The brain-eating amoeba are usually found in warm and still bodies of water. (Photo Credit: Brooke Fechtel/Canva/Achona Online)
The brain-eating amoeba are usually found in warm and still bodies of water.

Photo Credit: Brooke Fechtel/Canva/Achona Online

Person dies after exposure to brain eating amoeba

March 17, 2023

On March 2, 2023, an unnamed person died of a brain-eating amoeba infection in Charlotte County, Florida. The Naegleria fowleri is a single-celled organism and a type of amoeba. Amoebas can be found in warm freshwater bodies such as lakes or rivers. While the amoebas themselves are generally not harmful when the water temperature reaches the mid 80’s, the risk of infection skyrockets.

N. fowleri find their home at the bottom surface of warm bodies of water. However, when people come and disturb the homes of the amoeba, they are swept up into the water. When a person takes in the water through their nose, the amoebas go with it. Then, the amoebas start to feast on that person’s brain, causing an infection. Ninety-seven percent of the time, the infected person dies five days after the symptoms of the infection start. The infection symptoms are very similar to those of meningitis. The symptoms include headache, fever, nausea, vomiting, stiff neck, confusion, seizures, hallucinations, and possibly a coma. (CDC).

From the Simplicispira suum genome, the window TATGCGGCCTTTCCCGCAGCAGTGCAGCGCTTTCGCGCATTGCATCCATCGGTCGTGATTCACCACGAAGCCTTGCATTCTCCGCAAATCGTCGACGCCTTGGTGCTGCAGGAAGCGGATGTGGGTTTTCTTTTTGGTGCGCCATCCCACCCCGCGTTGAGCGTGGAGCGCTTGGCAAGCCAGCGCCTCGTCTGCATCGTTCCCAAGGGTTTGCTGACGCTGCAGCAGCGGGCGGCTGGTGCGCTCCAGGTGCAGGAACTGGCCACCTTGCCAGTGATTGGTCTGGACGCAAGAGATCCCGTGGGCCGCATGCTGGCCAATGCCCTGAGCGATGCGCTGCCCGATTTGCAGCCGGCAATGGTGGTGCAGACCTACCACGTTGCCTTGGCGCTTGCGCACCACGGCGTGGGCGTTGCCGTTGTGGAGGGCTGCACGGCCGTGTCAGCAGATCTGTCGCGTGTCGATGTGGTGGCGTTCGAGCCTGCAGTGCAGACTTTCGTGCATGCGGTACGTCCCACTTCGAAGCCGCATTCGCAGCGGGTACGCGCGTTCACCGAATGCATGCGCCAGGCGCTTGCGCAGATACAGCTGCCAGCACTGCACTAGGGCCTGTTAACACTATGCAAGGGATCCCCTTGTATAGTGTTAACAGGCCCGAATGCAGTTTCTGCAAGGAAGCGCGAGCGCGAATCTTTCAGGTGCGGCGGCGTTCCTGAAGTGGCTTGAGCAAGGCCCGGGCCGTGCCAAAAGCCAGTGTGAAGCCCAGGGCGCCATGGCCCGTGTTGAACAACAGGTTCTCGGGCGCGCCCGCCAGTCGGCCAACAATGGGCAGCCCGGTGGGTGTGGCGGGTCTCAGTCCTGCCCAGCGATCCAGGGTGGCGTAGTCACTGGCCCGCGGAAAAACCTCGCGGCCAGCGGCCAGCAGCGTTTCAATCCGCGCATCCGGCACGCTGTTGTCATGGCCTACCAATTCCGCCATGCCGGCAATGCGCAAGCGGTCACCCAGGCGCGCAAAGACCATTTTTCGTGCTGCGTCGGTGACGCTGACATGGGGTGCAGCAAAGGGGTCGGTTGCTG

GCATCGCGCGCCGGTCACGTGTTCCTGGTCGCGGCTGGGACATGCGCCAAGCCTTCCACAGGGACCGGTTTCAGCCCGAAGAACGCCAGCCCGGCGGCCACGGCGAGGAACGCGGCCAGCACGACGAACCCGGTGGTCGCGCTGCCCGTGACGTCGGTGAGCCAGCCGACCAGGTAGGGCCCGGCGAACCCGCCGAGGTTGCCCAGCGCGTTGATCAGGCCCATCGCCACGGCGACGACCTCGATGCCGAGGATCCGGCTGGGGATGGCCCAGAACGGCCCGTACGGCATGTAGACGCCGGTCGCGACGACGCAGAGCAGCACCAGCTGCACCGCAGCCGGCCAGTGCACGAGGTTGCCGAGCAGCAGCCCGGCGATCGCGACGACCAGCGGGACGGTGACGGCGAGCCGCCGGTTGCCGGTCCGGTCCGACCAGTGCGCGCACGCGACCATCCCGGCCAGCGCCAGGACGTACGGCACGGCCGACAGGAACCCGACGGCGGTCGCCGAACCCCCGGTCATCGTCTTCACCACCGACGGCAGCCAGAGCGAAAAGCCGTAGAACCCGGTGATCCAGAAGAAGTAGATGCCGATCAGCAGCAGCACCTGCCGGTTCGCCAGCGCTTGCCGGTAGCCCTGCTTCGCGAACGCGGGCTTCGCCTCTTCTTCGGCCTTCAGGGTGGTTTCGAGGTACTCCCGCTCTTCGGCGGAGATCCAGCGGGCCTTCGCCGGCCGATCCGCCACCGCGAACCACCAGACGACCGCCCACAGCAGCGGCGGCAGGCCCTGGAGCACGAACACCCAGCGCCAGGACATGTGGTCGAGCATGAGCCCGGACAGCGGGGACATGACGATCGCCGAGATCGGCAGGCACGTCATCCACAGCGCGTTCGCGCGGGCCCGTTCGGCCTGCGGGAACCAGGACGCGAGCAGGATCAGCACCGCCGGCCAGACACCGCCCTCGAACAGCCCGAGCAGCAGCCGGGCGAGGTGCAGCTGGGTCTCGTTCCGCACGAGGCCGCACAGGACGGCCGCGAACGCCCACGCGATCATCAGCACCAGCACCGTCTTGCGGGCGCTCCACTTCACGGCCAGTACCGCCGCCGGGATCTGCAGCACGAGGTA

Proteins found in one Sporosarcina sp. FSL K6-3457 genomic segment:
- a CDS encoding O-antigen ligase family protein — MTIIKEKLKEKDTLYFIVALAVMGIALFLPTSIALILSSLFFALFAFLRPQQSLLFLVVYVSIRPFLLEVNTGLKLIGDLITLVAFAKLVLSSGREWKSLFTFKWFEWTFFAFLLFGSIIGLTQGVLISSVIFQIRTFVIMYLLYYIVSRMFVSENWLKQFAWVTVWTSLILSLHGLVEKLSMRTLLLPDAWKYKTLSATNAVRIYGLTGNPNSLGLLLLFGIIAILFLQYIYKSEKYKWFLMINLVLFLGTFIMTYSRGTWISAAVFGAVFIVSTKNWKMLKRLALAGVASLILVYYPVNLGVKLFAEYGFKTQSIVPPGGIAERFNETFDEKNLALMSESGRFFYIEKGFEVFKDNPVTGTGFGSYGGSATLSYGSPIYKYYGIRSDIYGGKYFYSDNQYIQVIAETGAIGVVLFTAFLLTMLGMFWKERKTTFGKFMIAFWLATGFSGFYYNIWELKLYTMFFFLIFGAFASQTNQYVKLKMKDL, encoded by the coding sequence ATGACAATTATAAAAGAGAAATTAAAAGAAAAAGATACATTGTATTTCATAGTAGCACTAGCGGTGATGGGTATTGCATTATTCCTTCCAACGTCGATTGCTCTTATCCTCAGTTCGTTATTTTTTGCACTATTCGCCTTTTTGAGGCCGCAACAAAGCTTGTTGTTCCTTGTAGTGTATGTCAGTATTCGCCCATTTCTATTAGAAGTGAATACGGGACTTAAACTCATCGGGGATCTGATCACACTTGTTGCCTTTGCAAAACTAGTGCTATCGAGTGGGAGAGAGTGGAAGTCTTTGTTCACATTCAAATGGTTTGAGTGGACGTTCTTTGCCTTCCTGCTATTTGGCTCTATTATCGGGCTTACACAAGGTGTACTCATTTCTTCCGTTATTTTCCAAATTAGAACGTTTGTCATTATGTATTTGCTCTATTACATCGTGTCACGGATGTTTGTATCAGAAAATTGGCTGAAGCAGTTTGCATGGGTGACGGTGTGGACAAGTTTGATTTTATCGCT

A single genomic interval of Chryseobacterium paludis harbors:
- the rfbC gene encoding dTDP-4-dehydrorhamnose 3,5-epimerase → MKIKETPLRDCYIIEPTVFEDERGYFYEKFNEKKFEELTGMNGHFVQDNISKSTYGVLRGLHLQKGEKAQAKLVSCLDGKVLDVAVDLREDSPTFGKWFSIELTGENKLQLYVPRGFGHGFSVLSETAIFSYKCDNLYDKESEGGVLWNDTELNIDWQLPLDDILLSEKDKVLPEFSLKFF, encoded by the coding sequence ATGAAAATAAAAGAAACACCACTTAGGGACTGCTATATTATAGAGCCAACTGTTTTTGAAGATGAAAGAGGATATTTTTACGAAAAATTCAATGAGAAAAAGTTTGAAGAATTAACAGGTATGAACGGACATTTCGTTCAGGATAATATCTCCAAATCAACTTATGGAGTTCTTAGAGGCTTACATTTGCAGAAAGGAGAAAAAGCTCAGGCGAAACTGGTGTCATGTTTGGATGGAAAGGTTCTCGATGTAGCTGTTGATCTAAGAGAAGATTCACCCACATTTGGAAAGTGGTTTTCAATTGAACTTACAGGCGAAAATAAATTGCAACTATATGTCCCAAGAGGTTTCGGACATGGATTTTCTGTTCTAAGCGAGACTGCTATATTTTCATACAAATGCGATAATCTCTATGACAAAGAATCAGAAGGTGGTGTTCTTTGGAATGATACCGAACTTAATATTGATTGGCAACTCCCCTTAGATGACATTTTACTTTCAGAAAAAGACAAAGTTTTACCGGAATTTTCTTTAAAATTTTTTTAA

In this particular case, the victim contracted the virus using just tap water from their home attempting to do a sinus rinse. A sinus rinse is when a person, suffering from nasal congestion, pours water into the nostrils using a neti pot. However, by using the contaminated water for the rinse, the victim unknowingly introduced the deadly amoeba to their body. In response to the case, The Florida Department of Health in Charlotte County recommends using only distilled or sterile water for this practice. Boiling tap water and leaving it to cool afterward is also considered a way to decontaminate it. (CNN)

This case has brought about a national fear over the safety and cleanliness of tap water throughout the United States. Citizens are beginning to question whether the water they use on a daily basis is actually harmful to them and their family’s health. While the cleanliness of tap water has long been questioned in recent decades with the rise of popular products such as the Brita water filter, this case has brought about another wave of concern.

While the risk of contracting the infection is very low with zero to eight cases reported in the U.S. every year, health officials advise staying away from still, warm bodies of water and recommend plugging your nose when going underwater in order to avoid the risk of a deadly infection. 


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